Ever since the town constable first patrolled Rockville streets in 1801, Rockville has had a police force of some sort. The current force of 26 - including seven who are paid from a federal grant from the Law Enforcement Administration Act as part of a burglary prevention program - is supplemented by Montgomery County police.

Next year, the Rockville City Council will decide whether to continue the present arrangement or to switch to all-city police, all-county police or a combination of both. The city issued a report last month, based on a joint city-county police task force study, on the choices available. And last week the city held a public hearing on the subject.

"As a Montgomery County school teacher, I've had a chance to see the Rockville police in action," Victoria McMullen testifited at the hearing. "They worked closely with principals to correct chronic truancy problems." McMullen said of Rockville Police Chief Charles R. Wall who worked with problem youths at her school, "He gave them respect and he earned their respect."

Most of the citizens at the hearing who favored an all-city police force (which would increase the Rockville force from 26 to 65) or the present arrangement cited the closeness of the city police with the community, their tact and their prompt arrival when responding to a call.

"Sometimes just a few minutes can make a lot of difference," Graig de Haven, the general manager of the Ramada Inn in Rockville, told the City Council. "Anyone in the hotel or restaurant business knows this."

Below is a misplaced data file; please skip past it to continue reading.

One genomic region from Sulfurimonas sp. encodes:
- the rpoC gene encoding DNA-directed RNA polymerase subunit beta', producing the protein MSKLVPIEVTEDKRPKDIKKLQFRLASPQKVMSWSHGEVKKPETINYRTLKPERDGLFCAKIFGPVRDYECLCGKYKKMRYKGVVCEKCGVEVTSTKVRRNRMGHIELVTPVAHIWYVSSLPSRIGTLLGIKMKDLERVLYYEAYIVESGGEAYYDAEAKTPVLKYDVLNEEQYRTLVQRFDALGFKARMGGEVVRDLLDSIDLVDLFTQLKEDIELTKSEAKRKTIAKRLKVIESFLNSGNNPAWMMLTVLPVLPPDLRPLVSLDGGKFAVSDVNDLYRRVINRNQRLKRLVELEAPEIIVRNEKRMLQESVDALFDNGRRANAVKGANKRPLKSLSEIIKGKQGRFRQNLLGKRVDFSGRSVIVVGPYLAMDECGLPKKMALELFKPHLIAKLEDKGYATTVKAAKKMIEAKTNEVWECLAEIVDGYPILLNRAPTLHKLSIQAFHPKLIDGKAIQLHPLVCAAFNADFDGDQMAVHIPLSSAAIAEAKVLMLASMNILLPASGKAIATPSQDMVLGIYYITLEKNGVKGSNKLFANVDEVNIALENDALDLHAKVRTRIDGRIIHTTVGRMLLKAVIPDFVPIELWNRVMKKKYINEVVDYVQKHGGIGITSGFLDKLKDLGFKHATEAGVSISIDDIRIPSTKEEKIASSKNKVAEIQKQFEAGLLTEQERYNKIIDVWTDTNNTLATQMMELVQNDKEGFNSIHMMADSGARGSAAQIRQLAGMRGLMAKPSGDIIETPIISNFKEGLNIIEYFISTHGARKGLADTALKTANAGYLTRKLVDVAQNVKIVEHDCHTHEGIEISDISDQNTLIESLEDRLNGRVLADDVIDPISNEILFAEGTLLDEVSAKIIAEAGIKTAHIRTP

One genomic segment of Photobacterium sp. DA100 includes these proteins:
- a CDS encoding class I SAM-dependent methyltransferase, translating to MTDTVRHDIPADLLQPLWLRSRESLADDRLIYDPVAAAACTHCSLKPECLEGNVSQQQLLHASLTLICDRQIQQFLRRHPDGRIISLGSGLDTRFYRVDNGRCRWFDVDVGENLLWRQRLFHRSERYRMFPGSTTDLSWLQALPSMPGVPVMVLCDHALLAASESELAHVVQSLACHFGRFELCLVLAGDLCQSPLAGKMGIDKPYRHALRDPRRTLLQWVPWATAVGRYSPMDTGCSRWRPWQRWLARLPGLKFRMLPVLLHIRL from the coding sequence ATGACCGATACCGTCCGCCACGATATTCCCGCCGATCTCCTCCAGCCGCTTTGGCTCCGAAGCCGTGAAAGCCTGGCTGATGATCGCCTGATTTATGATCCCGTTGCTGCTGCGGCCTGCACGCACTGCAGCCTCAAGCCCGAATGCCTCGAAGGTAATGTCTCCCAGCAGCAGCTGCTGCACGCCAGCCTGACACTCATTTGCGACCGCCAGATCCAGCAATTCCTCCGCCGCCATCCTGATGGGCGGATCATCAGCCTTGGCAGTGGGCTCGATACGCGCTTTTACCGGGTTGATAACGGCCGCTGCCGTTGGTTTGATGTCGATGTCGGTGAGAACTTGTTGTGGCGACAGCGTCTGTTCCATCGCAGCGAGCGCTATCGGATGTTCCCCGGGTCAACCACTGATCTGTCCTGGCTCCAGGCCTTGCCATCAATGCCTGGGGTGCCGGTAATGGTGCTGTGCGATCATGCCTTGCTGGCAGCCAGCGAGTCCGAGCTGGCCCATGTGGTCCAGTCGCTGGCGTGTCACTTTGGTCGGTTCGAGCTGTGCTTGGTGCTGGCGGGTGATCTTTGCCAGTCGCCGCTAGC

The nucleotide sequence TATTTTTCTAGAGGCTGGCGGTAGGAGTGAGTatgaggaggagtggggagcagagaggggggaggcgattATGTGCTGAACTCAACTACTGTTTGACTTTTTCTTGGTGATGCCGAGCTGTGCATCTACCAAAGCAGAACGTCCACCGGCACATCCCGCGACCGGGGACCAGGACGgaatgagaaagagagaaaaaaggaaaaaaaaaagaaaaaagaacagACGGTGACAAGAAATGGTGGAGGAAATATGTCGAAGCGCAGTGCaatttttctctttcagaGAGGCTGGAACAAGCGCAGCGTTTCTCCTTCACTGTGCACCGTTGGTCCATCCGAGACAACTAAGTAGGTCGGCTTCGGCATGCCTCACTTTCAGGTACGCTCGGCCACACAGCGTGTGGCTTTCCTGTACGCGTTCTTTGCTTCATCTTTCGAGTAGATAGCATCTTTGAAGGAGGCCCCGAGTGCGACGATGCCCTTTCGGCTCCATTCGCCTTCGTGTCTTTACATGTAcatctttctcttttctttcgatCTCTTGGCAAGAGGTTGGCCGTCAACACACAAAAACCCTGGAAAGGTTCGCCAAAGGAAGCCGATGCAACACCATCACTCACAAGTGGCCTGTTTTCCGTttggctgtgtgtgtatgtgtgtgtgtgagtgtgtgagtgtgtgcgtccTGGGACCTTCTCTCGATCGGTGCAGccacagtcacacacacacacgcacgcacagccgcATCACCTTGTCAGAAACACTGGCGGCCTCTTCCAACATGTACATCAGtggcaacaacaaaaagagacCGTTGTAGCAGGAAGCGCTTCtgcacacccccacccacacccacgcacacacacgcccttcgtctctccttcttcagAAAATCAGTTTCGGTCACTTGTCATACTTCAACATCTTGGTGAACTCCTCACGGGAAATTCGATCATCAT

Other businessmen who testified shared his view. "The city police know the area better than the county police," said Patrick Henry Ramsey, the president of the Rockville Mall Merchants Association.

Those who favored switching to an all-county police force said Rockville police would always be small-time compared to Montgomery County police. "The Montgomery County police force is a first-class professional police force," said Joseph E. Jeffs, a Bowie Road resident. Jeffs cited one incident in which he said the Rockville police came to his home unannounced at 5 a.m. one day last summer and questioned one of his teenage sons while shining a flashlight in his son's face as the boy lay in bed.

The members of the Montgomery police force "are thorough, courteous, well-trained, and every officer that I have ever encountered has been aware of the law and the limitations of the law," said Jeffs. "Rockville cannot hope to replicate the training program given the police officers of the county."

Others said a combined county-city force complicates things, "I cannot support an additional layer to the bureaucracy," said Rockville resident Viota Hovsepian.

Assistant city manager Daniel G. Hobbs, who headed the committee that put the report together, said no one he knows of supports an all-city force without some form of a tax rebate for Rockville residents. But once that's done, Hobbs said, an all-city force could actually save the county money. It costs the county $2.7 million to supply Rockville with county police, and in addition, Rockville residents pay $740,000 for their city police force. But the total cost of a larger, all-city force, would be $2.1 million, Hobbs said.

City officials said they do not know whether an all-city force would be funded with the city taxes or with county taxes paid by Rockville residents. However, officials have said they would support such a force only if Rockville residents are guaranteed some break on their county taxes.